Martial Arts Training and Marketing: Things of The Spirit.
Maybe, like me, when you first started practicing the martial arts it was because you thought there was some magic in the work (I was 9).
Maybe, like me, you went into your teens obsessed with how you looked, to yourself and others, and your training was shaped by how you wanted to appear. Maybe, like me, you went through a competitive phase, a self-defense phase, then a "I want to be successful" phase, where your focus was on testing yourself, being "capable" in combat, and then the accumulation of things and money and status.
Maybe, like me, at some point --your martial arts started to become more a thing of the spirit.
The change in what you focused on in your training might have been brought about by, what? Age? Injury(s)? Maybe by personal trauma? At some point while doing many of the same things, your own internal focus, your motivations, learning, and intentions simply and quietly evolved into something much different that what you used to train for.
You most likely know what I'm talking about, where ever you happen to be in your own journey.
All of the above is how, today, I look at marketing --which I now think of as "communication," and a deep and useful mental / spiritual practice for the serious, professional, lifelong martial arts teacher and/or practitioner.
Early on in my career marketing was all about seeking return. I believed, as I was told, that the ONLY purpose of marketing was to get leads. But over time I have come to view marketing (communication) as a thing of the spirit.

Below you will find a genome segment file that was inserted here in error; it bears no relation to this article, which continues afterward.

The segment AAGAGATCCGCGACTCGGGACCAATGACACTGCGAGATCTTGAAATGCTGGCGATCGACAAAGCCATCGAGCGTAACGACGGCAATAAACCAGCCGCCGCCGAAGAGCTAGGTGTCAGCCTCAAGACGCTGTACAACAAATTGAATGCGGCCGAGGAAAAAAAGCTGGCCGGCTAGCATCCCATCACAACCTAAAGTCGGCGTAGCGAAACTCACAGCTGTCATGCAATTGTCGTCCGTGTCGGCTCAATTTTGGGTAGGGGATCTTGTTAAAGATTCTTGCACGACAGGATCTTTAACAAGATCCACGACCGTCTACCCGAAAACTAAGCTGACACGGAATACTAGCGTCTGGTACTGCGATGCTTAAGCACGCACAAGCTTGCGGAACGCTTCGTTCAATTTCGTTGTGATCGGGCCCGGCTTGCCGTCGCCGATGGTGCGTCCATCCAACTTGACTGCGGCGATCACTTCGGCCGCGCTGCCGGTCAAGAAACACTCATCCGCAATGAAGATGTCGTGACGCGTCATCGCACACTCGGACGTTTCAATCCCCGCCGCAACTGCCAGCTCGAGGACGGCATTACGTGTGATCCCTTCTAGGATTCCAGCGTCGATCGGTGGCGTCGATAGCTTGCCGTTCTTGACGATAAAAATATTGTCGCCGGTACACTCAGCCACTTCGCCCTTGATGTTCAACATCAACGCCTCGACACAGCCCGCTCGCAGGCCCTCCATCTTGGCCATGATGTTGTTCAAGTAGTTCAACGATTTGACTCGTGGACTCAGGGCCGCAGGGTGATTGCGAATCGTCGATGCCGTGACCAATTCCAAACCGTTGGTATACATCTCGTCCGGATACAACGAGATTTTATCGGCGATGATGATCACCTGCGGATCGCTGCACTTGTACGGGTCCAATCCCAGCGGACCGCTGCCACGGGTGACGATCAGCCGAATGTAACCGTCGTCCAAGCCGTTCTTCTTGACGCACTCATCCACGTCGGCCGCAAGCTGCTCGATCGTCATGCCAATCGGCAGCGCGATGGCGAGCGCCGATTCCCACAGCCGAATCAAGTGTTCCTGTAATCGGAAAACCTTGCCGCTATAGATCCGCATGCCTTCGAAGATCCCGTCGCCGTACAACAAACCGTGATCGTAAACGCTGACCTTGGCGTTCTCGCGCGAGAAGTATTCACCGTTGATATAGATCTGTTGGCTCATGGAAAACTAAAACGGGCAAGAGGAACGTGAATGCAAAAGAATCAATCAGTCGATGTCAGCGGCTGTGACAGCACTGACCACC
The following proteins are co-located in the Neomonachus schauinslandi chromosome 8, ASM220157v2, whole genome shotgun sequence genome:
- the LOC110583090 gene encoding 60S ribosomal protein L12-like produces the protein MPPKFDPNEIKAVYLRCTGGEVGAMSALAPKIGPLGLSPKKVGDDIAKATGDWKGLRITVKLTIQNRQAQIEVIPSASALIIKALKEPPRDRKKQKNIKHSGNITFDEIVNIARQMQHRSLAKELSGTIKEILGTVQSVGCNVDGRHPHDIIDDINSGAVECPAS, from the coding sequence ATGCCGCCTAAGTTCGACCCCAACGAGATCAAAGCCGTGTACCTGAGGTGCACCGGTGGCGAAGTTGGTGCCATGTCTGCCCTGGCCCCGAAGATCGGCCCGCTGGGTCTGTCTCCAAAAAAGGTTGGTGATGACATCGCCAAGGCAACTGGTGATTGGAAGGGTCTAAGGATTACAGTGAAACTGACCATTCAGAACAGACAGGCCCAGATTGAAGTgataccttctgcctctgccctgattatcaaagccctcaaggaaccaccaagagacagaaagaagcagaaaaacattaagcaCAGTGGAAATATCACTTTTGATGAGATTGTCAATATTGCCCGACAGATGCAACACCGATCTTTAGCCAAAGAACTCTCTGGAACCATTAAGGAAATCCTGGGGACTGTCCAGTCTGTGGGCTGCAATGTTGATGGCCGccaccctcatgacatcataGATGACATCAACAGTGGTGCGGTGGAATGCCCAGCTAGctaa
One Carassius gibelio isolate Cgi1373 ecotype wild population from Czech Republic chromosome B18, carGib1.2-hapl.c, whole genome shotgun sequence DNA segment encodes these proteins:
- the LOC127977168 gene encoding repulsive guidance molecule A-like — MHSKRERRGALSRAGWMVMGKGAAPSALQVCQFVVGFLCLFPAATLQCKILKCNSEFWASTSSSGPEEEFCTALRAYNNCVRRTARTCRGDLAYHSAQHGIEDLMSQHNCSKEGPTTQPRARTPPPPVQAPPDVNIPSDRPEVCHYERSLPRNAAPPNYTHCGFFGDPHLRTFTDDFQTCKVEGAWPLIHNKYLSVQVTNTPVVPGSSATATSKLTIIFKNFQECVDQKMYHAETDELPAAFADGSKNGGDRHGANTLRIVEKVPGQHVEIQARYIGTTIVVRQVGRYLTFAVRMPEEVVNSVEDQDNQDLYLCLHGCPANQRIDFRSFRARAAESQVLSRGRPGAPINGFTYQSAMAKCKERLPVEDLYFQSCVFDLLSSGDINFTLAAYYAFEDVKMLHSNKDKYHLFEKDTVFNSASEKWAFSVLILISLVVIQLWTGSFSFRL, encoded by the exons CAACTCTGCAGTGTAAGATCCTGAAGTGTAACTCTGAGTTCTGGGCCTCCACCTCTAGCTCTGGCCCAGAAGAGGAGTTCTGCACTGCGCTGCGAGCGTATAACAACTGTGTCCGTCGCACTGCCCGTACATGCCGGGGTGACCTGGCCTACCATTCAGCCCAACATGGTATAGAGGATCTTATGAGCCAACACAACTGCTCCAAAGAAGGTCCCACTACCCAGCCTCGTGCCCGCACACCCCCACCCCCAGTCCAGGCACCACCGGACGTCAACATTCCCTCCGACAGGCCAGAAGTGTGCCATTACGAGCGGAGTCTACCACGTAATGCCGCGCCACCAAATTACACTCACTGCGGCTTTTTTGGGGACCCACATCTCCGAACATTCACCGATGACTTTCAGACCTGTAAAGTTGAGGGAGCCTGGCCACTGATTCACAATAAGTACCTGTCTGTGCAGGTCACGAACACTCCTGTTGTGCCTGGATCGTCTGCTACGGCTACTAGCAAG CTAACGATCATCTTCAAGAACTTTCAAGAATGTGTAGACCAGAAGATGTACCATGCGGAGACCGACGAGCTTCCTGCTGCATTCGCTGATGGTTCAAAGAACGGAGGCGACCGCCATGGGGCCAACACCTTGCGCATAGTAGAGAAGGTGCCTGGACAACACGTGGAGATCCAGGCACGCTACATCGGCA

Writing the words of your work, done mindfully, cultivates understanding. Looking closely at the images you take of your work, cultivates an eye for expressing the difficult to express. Speaking about the nuances of what you do and why and how it affects others, cultivates a deeper understanding of the power of your own words to influence, to touch, and to inspire. Making videos of your work and all that swirls in the periphery of it, not only documents moments in time that offer a broader and richer understanding of the work overall, but it can serve as a tool for the video-maker to try and communicate what is behind the obvious.
I'd like to encourage you to think of the communication you do in your community, to it, as something more meaningful, something more important than what is so obvious about marketing as we know it today. Through your communication, via all media platforms, you have a chance to explain what you know, what you care about, and what you're seeking to do for others. You can tell stories. You can highlight members. You can inspire, teach, and build rapport with people you might never meet otherwise. With the right words and sustained focus, you might even save lives with what you know, communicated effectively.
I see my martial arts practice, today, as a thing of the spirit. I feel the same way about many other things I do, including how I talk about what I've learned on my long journey. Marketing is, I believe, a thing of the spirit, for those who are ready to see it that way.